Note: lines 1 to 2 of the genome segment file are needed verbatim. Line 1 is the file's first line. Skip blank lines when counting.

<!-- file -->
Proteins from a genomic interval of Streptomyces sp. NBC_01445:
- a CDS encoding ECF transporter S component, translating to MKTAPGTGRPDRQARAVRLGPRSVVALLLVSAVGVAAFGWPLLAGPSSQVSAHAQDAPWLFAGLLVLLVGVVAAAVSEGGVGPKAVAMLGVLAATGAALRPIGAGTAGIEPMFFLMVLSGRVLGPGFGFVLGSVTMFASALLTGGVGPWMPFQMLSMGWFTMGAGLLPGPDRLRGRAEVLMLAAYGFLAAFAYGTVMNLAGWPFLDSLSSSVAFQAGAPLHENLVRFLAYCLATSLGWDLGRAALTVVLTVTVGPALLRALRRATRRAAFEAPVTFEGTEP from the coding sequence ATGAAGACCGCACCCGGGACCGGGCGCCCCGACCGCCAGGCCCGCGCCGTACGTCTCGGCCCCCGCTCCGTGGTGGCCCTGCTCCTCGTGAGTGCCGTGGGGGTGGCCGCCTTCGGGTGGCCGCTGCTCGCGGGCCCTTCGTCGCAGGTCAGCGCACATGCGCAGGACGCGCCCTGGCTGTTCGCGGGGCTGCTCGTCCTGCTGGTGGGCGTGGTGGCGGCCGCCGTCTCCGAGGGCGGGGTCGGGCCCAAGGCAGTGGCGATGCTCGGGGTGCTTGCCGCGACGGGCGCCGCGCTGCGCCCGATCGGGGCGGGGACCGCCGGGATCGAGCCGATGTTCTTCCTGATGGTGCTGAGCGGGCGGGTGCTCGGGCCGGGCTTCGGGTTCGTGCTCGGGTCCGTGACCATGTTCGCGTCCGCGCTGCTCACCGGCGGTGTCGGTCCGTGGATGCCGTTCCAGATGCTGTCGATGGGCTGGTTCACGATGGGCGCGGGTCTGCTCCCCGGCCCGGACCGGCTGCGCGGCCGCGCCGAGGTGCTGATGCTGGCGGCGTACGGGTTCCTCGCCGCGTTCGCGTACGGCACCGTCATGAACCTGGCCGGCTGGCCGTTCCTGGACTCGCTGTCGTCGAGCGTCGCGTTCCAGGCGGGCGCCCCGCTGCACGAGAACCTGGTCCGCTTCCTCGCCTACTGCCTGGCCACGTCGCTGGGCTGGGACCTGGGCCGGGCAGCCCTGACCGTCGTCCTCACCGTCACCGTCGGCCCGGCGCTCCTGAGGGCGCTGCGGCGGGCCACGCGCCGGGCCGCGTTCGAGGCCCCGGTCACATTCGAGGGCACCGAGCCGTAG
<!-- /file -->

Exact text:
Proteins from a genomic interval of Streptomyces sp. NBC_01445:
- a CDS encoding ECF transporter S component, translating to MKTAPGTGRPDRQARAVRLGPRSVVALLLVSAVGVAAFGWPLLAGPSSQVSAHAQDAPWLFAGLLVLLVGVVAAAVSEGGVGPKAVAMLGVLAATGAALRPIGAGTAGIEPMFFLMVLSGRVLGPGFGFVLGSVTMFASALLTGGVGPWMPFQMLSMGWFTMGAGLLPGPDRLRGRAEVLMLAAYGFLAAFAYGTVMNLAGWPFLDSLSSSVAFQAGAPLHENLVRFLAYCLATSLGWDLGRAALTVVLTVTVGPALLRALRRATRRAAFEAPVTFEGTEP from the coding sequence ATGAAGACCGCACCCGGGACCGGGCGCCCCGACCGCCAGGCCCGCGCCGTACGTCTCGGCCCCCGCTCCGTGGTGGCCCTGCTCCTCGTGAGTGCCGTGGGGGTGGCCGCCTTCGGGTGGCCGCTGCTCGCGGGCCCTTCGTCGCAGGTCAGCGCACATGCGCAGGACGCGCCCTGGCTGTTCGCGGGGCTGCTCGTCCTGCTGGTGGGCGTGGTGGCGGCCGCCGTCTCCGAGGGCGGGGTCGGGCCCAAGGCAGTGGCGATGCTCGGGGTGCTTGCCGCGACGGGCGCCGCGCTGCGCCCGATCGGGGCGGGGACCGCCGGGATCGAGCCGATGTTCTTCCTGATGGTGCTGAGCGGGCGGGTGCTCGGGCCGGGCTTCGGGTTCGTGCTCGGGTCCGTGACCATGTTCGCGTCCGCGCTGCTCACCGGCGGTGTCGGTCCGTGGATGCCGTTCCAGATGCTGTCGATGGGCTGGTTCACGATGGGCGCGGGTCTGCTCCCCGGCCCGGACCGGCTGCGCGGCCGCGCCGAGGTGCTGATGCTGGCGGCGTACGGGTTCCTCGCCGCGTTCGCGTACGGCACCGTCATGAACCTGGCCGGCTGGCCGTTCCTGGACTCGCTGTCGTCGAGCGTCGCGTTCCAGGCGGGCGCCCCGCTGCACGAGAACCTGGTCCGCTTCCTCGCCTACTGCCTGGCCACGTCGCTGGGCTGGGACCTGGGCCGGGCAGCCCTGACCGTCGTCCTCACCGTCACCGTCGGCCCGGCGCTCCTGAGGGCGCTGCGGCGGGCCACGCGCCGGGCCGCGTTCGAGGCCCCGGTCACATTCGAGGGCACCGAGCCGTAG